Democratic capitalism finds itself facing an ominous challenge. Will democracies throughout the world truly represent all their citizens, or will they continue to favor the wealthy and powerful minority, who can influence elections and government regulations to their own benefit? Will free market capitalism share its gains in productivity with everyone…or not?
Jefferson’s final draft of the Declaration of Independence, published on July 4, 1776, proposed an ideal of democracy that did not exist anywhere in the world, and in the same year Adam Smith proposed an ideal of free market capitalism that did not exist anywhere. We are still trying to achieve those twin ideals.
Corrupt governance corrupts the free market. The free market, after all, is simply a democratic decision-making mechanism, in which people vote with their money. Their collective purchases, sales and investments influence what is produced, how much of it and how much it costs. In a New Reality, consumers have a choice of what kind of corporate ethics and values they want to support with their patronage.
“While non-profit corporations must be just as businesslike as their profit-making counterparts, they have different motives and behaviors than for-profit corporations.”
Editor’s Note: In the final installment of our four-part series (here’s last week’s installment) on restorative practices in the workplace, author Richard Cohen talks about why he created the website “Check-in Success” from which the following is excerpted. This series is also part of our ongoing efforts to apply restorative practices to the six facets […]
Leaders use check-ins deliberately to further a group’s development and, ultimately, to enable it to perform at the highest level.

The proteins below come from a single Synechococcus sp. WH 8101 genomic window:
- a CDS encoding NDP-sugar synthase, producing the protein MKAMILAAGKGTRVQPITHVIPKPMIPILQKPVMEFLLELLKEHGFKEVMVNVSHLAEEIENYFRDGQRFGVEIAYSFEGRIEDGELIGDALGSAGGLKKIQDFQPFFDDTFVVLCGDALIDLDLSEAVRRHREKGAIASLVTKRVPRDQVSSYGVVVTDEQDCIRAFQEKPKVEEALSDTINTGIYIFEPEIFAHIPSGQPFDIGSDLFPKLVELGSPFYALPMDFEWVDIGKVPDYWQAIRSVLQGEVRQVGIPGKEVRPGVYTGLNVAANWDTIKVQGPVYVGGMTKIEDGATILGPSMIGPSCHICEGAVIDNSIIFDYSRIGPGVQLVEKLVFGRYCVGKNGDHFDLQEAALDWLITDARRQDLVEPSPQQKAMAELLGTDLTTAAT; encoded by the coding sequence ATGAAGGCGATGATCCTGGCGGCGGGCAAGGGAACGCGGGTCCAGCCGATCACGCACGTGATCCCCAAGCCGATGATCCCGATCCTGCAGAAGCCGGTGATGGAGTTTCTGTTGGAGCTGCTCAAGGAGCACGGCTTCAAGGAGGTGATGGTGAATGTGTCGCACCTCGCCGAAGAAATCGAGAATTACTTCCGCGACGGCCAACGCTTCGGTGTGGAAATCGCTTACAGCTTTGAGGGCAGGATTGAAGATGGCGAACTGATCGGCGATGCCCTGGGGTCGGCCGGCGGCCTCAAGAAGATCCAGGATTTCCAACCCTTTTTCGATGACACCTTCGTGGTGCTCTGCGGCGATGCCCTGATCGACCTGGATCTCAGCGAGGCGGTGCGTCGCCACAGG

“Experienced facilitators have long understood the power and importance of check-ins. Today there is a growing appreciation and increasing evidence for why this straightforward practice improves group performance.”
Check-ins are a simple, deceptively powerful approach that encourages each person in a meeting to speak and be heard by their peers. Leaders use check-ins deliberately to further a group’s development and ultimately, to enable it to perform at the highest level.
by Mary Shafer In this final installment of our Best of BANR to date series, we revisit Kerra L. Bolton’s piece on the Enterprise facet of societal need in Detroit. Originally published in October, 2018, Kerra’s post, Can Better Workplaces Make Detroit a Better City?, was part of a larger series based on her personal […]
A look back at an original post, in which BANR founder Ted Wachtel shared his delight at discovering, in an article, evidence that healthcare professionals are beginning to create a positive new reality in their approach to their work.